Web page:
The lumen of the ER acts as a major site for the proper folding of proteins, containing molecular chaperones and several folding enzymes. Proteins that have been properly folded are exported to the Golgi apparatus, whilst those that have been incompletely folded are retained in the ER to either complete the folding process or to be delivered into the cytosol to undergo ER-associated degradation. An equilibrium is established between the protein load of the ER and its folding capacity under physiological conditions; however, due to potentially increased rates of protein synthesis or accumulation of incorrectly-folded proteins leading to alterations in ER homeostasis, a condition known as ER stress can arise. In order to effectively deal with this stress, an adaptive signalling pathway called the UPR has been developed by cells to alleviate ER stress and thus re-establish homeostasis. This can be accomplished via two mechanisms: increasing the folding capacity of proteins through the expression of protein-folding chaperones, or down-regulating the protein load of the ER through the inhibition of general protein translation and promoting of the degradation of misfolded or aggregated proteins. Prolonged or sever stress can, however, cause the initiation of apoptosis by the UPR, contributing to the onset of several disease states.
EVIDENCE AROUND POSSIBLE LINKS BETWEEN ER STRESS AND INFLAMMATION
Upon activation by ER stress, the most evolutionarily conserved UPR signalling pathway in mammalian cells, kinase/endoribonuclease inositol-requiring enzyme-1 (IRE1), results in the excision of a fragment from the mRNA encoding the transcription factor X-box-binding protein-1 (XBP1). This produces XBP1s, required for the expansion of the ER and the development of highly secretory cells, such as plasma cells and pancreatic epithelial cells. Intestinal epithelial cells (IECs) also express IRE1?, the deletion of which causes increased ER stress, as well as exacerbated dextran sodium sulfate (DSS)-induced colitis, an inflammatory disease.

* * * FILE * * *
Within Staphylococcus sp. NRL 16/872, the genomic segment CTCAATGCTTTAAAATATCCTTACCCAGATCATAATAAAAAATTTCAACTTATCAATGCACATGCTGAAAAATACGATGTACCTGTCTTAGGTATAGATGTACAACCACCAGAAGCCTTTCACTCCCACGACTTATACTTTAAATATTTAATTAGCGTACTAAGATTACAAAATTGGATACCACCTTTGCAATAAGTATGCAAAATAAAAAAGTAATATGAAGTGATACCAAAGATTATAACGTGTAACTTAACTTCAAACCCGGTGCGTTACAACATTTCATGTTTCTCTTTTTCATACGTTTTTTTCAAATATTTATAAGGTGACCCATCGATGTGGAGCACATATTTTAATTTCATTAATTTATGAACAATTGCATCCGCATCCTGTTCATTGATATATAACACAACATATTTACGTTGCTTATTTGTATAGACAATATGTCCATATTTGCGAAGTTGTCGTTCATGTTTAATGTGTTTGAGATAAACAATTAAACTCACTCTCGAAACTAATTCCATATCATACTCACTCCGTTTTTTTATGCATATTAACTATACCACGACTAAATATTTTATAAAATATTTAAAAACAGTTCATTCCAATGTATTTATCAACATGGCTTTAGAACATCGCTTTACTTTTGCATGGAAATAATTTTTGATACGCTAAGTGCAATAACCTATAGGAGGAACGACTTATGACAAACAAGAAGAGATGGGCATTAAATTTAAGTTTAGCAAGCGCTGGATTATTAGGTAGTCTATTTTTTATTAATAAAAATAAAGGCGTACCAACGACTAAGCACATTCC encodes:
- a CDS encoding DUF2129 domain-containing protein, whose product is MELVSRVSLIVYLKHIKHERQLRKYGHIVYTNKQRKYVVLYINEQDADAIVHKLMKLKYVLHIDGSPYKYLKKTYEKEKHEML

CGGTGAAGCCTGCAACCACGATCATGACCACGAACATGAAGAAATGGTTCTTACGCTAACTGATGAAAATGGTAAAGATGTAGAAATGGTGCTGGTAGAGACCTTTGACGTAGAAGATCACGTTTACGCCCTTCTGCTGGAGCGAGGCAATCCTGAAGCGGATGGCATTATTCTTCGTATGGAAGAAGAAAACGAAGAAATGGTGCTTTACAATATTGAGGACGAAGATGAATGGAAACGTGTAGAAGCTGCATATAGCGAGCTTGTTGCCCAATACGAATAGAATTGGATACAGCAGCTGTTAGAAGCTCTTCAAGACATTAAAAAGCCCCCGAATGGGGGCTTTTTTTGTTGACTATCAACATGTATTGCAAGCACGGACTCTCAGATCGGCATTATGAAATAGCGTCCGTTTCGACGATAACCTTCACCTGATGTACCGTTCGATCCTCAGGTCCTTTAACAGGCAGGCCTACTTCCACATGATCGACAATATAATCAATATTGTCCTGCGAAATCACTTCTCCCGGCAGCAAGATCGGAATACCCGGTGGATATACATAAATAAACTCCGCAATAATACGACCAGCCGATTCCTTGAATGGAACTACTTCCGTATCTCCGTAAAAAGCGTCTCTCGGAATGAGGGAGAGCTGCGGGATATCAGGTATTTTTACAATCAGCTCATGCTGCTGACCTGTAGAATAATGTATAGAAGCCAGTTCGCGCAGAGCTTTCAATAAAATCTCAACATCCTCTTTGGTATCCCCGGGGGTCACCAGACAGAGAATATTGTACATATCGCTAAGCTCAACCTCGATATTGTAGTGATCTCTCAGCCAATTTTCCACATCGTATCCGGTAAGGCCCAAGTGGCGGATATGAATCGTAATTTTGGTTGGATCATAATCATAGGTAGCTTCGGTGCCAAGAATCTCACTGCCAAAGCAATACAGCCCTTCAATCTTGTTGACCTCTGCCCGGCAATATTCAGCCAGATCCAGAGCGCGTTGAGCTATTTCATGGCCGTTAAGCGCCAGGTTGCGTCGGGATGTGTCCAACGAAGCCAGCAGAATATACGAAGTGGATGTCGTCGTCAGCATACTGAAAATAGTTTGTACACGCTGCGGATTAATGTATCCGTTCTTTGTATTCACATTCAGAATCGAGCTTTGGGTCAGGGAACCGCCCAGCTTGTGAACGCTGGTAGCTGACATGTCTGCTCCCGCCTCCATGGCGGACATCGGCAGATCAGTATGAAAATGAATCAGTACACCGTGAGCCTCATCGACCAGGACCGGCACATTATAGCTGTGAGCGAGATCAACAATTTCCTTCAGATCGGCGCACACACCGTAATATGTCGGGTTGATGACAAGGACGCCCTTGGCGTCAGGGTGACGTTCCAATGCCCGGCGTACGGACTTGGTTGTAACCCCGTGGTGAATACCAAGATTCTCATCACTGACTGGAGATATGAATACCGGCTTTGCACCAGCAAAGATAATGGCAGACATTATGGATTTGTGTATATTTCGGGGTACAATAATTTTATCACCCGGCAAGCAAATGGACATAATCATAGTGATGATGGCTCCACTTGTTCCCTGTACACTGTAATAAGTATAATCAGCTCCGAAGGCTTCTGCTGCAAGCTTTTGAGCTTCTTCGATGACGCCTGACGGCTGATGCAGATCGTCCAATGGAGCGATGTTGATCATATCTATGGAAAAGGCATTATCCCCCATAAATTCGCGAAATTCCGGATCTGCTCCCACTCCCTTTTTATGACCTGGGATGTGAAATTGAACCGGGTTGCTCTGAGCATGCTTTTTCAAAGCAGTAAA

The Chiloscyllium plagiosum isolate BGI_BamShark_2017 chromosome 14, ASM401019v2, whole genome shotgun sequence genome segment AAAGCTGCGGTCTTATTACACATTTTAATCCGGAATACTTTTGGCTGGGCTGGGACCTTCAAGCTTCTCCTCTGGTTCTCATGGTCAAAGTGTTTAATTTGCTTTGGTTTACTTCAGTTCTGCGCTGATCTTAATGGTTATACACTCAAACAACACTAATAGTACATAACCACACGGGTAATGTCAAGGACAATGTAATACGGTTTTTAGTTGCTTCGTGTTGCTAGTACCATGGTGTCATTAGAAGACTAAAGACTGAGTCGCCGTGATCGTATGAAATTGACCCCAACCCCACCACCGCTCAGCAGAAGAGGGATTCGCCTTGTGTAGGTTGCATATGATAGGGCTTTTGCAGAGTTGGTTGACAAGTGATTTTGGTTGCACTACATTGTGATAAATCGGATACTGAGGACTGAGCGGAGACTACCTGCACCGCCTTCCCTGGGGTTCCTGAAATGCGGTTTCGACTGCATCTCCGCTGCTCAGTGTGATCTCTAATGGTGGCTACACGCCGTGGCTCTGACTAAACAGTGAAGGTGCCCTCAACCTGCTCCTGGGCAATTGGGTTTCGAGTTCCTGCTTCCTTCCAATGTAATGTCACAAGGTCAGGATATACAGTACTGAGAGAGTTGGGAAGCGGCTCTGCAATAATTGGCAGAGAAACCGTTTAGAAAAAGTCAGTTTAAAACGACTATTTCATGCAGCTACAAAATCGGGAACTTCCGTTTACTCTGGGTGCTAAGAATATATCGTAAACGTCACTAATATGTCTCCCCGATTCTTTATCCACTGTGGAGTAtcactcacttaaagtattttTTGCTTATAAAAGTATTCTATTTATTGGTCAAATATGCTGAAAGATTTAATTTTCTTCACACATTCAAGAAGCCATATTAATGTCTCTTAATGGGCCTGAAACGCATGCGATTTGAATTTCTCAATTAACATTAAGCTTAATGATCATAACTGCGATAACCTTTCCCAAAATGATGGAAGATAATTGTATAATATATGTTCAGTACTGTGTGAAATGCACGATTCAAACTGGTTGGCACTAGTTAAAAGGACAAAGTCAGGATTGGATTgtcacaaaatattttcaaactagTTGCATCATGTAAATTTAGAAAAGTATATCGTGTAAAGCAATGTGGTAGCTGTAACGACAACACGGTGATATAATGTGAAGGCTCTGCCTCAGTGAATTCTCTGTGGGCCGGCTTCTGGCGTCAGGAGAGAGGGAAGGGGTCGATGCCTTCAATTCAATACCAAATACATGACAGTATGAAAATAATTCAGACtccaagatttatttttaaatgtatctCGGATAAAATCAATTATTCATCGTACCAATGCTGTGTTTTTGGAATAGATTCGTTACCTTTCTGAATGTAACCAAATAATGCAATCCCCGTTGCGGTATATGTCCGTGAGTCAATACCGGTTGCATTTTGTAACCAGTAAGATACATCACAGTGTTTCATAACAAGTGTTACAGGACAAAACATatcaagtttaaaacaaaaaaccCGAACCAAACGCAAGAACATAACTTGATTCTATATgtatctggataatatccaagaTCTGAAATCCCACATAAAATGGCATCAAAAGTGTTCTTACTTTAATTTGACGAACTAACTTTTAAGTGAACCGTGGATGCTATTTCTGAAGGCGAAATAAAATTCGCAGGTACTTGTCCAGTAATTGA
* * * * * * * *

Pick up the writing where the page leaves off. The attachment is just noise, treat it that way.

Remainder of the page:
According to a (2008) study conducted by Arthur Kaser, Ann-Hwee Lee, Andre Franke, Jonathon N. Glickman, Sebastian Zeissig, Herbert Tilg, Edward E.S. Nieuwenhuis, Darren E. Higgins, Stefan Schreiber, Laurie H. Glimcher, and Richard S. Blumberg, the ER stress links to intestinal inflammation by XBP1 in cells with secretory activity was investigated. In the experiment, XBP1 mice were bred with Villin (V)-Cre transgenic mice (within whom the mouse villin 1 promoter directs the expression of Cre recombinase), and the newborn offspring allowed to develop normally. The deletion of the XBP1 exon 2 within the intestinal epithelium illustrated elevated basal GRP78 (an ER chaperone and signalling regulator) levels in XBP1, signifying increased ER stress within the small intestinal epithelia. 61% of adult XBP1 mice demonstrated spontaneous small intestinal mucosal inflammation, associated with elevated ER stress, ad 31% of the heterozygous offspring mice displayed mild spontaneous small intestinal inflammation. The results obtained from the study highlight the inability of XBP1-deficient IECs to appropriately respond to inflammatory signals. Furthermore, numerous single nucleotide polymorphisms (SNPs) located within the XBP1 gene locus demonstrate a vulnerability to Inflammatory Bowel Disease (IBD), illuminating the ER stress pathway as a genetic contributor to inflammatory disorders diseases within the human population.